Kochi Destination Guide
Kochi, still known to many as Cochin is one of India’s major tourist destinations. A welcome reprise from India’s typically fast paced frenzy, Kochi has been a popular trading destination for some six centuries and is these days one of the most laid back cities in the country. Popularly known as “the Queen of the Arabian Sea”, visitors have lots to see and do in Kochi and you’ll love spending time relaxing at the cafes between sightseeing or unwinding with some yoga or an Ayurvedic spa, then come night fall enjoying some of the most flavoursome seafood in the country.
A melting pot of European, Asian and Middle-Eastern cultures, Kochi is made up of many islands and municipalities which all contribute to the city’s multilayered colonial history. Though the least ‘Indian’ of Kochi’s districts, Fort Kochi and the merchant lined Mattancherry district draw in the highest number of visitors. A delightfully quant section of town, these two historic areas are home to postcard attractions including the Chinese fishing nets, Mattancherry Palace, Santa Cruz Basilica and Pardesi Synagogue, the first synagogue in India. Back on the mainland you’re more likely to find chai than cappuccino in Ernakulum, the other half of twin citied Kochi. Touched but not overcome by international influences, Ernakulum is home to Hindu landmarks including the Chottanikkara, Hill Palace and Sree Poornathrayeesa temples.
Eat and Drink
If you’re a lover of either fresh fish or spicy food you might think you’ve died and gone to heaven when you visit Kochi. Fort Kochi is lined with waterfront restaurants serving fresh seafood and if you can’t find what you like restaurants are more than happy for you to purchase from the local fish mongers and have it grilled or curried to your liking. Hotel restaurants are another suitably fine place to dine in Kochi but have a tendency to cook milder versions of dishes so ask for extra chili if you want the real deal. Your best bet for traditional local food is to dine at one of the street side hawkers known as a ‘Thattukada’. Though hygiene might be questionable at some street side diners, the price and taste definitely isn’t.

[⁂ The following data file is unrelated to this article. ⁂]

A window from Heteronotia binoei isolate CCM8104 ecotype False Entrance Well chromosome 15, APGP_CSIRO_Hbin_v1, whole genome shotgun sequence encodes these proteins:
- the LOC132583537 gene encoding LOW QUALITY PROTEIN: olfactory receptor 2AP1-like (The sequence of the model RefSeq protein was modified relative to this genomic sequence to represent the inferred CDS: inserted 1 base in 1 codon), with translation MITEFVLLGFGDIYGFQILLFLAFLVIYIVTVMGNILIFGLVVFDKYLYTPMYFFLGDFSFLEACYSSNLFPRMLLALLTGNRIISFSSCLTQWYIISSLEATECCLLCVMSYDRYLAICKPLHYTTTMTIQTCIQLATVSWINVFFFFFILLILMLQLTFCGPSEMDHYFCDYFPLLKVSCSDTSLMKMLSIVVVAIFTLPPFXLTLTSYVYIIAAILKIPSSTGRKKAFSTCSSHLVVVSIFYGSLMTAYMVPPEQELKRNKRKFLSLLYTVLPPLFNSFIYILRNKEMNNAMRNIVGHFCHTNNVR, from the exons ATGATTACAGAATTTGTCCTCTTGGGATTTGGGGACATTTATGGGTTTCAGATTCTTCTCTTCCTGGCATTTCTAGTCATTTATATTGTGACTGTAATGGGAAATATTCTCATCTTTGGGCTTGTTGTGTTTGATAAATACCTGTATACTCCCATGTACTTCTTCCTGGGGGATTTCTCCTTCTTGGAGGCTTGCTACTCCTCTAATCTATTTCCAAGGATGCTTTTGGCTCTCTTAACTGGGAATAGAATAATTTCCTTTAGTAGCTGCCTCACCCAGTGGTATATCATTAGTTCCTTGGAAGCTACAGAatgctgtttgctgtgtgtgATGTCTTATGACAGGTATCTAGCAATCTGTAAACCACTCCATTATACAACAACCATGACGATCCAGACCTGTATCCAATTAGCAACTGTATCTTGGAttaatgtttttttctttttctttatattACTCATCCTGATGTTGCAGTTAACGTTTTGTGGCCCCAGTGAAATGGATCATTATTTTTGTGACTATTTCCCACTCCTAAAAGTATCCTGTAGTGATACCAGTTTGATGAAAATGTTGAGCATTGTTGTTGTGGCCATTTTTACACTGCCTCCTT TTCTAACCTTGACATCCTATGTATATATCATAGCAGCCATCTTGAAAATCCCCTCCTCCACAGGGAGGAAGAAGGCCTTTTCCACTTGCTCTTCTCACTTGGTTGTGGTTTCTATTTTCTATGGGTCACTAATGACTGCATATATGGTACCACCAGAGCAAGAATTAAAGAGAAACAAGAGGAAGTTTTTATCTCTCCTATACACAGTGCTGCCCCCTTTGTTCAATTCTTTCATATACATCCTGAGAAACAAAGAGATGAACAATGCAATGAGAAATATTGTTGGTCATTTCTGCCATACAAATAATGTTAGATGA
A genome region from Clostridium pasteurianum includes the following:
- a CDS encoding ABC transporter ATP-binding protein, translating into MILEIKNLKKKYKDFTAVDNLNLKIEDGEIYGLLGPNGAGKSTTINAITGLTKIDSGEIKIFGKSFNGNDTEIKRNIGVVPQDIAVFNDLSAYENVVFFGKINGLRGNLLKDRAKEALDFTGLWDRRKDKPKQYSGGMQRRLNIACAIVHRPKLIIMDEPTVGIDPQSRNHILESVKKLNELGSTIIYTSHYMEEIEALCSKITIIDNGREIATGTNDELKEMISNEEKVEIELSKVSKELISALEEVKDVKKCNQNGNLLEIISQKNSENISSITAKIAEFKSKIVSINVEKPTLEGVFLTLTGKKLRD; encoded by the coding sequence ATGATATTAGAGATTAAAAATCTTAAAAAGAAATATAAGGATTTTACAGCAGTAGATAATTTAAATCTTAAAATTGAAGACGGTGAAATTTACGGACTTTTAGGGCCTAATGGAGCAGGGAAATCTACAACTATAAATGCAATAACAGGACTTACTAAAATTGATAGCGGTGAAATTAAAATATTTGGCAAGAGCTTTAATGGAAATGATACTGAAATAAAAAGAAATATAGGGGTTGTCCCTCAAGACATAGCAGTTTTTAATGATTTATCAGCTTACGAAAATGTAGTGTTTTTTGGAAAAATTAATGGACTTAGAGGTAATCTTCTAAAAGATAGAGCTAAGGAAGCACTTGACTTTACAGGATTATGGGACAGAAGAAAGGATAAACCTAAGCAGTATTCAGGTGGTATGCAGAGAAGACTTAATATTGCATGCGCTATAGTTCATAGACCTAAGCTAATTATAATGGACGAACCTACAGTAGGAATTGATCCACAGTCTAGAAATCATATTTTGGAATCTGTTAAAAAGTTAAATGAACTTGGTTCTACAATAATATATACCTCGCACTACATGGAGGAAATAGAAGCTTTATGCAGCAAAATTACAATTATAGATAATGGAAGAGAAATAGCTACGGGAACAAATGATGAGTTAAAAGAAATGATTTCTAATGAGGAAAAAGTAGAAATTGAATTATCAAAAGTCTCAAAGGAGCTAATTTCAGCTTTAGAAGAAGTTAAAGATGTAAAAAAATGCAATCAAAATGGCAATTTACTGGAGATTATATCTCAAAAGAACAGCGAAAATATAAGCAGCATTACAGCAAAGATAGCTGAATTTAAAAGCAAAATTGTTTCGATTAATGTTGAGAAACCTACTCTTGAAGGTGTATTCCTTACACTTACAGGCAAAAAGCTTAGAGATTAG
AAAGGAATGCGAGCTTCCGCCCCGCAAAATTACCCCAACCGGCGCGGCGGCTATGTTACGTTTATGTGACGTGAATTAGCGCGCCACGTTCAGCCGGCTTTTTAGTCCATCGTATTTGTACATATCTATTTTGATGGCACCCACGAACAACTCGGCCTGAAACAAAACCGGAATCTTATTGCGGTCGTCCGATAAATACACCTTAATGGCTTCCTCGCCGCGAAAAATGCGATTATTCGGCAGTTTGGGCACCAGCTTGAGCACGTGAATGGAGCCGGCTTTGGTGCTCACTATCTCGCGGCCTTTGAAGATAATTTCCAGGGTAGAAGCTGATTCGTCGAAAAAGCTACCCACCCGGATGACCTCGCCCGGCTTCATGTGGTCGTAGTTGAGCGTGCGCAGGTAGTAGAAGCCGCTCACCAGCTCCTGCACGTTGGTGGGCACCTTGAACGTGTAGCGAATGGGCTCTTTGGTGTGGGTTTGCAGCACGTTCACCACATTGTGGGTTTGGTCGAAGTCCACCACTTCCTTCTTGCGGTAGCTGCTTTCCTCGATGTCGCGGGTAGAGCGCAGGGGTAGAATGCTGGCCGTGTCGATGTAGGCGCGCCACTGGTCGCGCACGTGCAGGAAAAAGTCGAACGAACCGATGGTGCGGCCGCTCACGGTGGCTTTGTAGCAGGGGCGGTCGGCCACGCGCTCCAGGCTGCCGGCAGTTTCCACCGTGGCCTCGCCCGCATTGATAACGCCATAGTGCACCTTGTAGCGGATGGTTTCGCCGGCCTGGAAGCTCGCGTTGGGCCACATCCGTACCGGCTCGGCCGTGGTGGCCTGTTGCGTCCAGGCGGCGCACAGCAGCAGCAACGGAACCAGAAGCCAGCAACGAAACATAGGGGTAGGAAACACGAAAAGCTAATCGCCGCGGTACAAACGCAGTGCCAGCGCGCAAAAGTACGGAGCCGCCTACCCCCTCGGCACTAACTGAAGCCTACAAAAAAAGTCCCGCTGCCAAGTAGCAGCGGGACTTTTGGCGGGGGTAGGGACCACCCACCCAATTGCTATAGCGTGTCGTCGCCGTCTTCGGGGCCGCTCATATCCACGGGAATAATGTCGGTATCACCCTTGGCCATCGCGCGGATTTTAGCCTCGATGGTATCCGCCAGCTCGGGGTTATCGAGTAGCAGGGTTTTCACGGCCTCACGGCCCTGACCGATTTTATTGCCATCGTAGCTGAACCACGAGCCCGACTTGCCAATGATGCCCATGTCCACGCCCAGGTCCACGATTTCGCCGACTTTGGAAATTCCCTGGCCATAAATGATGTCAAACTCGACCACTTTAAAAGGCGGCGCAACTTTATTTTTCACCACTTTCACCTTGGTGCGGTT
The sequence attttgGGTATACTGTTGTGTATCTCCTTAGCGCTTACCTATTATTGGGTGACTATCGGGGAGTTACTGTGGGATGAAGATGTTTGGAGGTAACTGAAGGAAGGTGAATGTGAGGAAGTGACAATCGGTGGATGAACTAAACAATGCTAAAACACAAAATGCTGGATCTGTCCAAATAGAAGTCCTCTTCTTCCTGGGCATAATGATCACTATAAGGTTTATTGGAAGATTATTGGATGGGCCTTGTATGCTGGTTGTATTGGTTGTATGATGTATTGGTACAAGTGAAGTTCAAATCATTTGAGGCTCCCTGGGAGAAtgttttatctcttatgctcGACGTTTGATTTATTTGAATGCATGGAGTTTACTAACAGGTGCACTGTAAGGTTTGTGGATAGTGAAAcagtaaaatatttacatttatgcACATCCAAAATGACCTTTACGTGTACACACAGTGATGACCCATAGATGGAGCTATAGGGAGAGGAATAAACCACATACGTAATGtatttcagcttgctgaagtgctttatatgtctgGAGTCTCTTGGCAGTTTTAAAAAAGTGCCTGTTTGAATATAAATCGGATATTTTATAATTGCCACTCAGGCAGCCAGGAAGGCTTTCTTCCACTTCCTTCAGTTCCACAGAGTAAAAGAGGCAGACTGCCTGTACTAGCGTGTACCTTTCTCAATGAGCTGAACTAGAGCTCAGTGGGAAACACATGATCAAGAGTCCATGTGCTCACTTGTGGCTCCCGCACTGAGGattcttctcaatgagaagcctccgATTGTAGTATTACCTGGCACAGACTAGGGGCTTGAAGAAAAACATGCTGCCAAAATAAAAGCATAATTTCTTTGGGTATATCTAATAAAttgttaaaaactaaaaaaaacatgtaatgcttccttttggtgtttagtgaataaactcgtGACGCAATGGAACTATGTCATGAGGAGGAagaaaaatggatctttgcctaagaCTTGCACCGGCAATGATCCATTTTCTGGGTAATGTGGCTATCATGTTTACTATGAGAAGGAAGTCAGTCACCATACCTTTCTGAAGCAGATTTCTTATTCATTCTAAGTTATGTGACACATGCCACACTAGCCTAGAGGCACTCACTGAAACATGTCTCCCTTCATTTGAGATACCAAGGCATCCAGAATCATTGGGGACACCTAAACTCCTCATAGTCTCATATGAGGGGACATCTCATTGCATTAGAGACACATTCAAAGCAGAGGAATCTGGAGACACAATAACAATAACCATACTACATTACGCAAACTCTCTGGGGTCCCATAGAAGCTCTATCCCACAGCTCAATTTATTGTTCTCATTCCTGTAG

Where to Stay
You really have two options when deciding where to stay in Kochi. Ernakulum City is home to a larger variety of hotels of varying standards vary with most hotels cater to domestic and business travellers. If you are looking for western standards and want to be close to Kochi’s famous sights then by far the more comfortable place to stay is Fort Kochi. Prices in Fort Kochi can be high compared to the rest of India but you really get what you pay for, especially in some of the nicer boutique hotels. You might be craving some luxury if you’ve just come from the north of India and Fort Kochi is one of the best places in the country to find it. Plenty of high-end accommodation can be found on Willingdon Island, home to Kochi’s most premium hotels.
Save plenty of room in your suitcase for Kochi. Home to all manner of pretty boutiques and antique shops, Fort Kochi and Mattancherry are one of the best places in India to buy premium goods. All along the roadsides and backstreets of heritage areas like Jew Town you’ll find vendors and shops selling everything from jewelry and furniture to antique fans and toys. Fabric is another popular purchase and the best place to shop for it in Kochi is at the celebrated Broadway Market, one of the city’s oldest shopping districts. Located between Marine Drive and MG Road is where aside from silk you’ll also find all manner of old world goods to take home including saffron, spices and teas.
Kochi Like a Local
One of the best ways to experience local life in Kochi is a trip on the popular local mode of transport. As a city made up of large amounts of water, the city’s excellent ferry system is an essential way for locals to hop between islands. Cheap and reliable, a great idea is to take a break from the tourist heavy Fort Kochi and take a ride to Ernakulum. When you reach the jetty head north along Park Avenue and towards the city’s market area. There you’ll find a distinctly local shopping experience where English is the least likely language to be heard and the most frequent items for sale are Indian sweets and Hindu paraphernalia rather than tourist-priced antiques and carpets.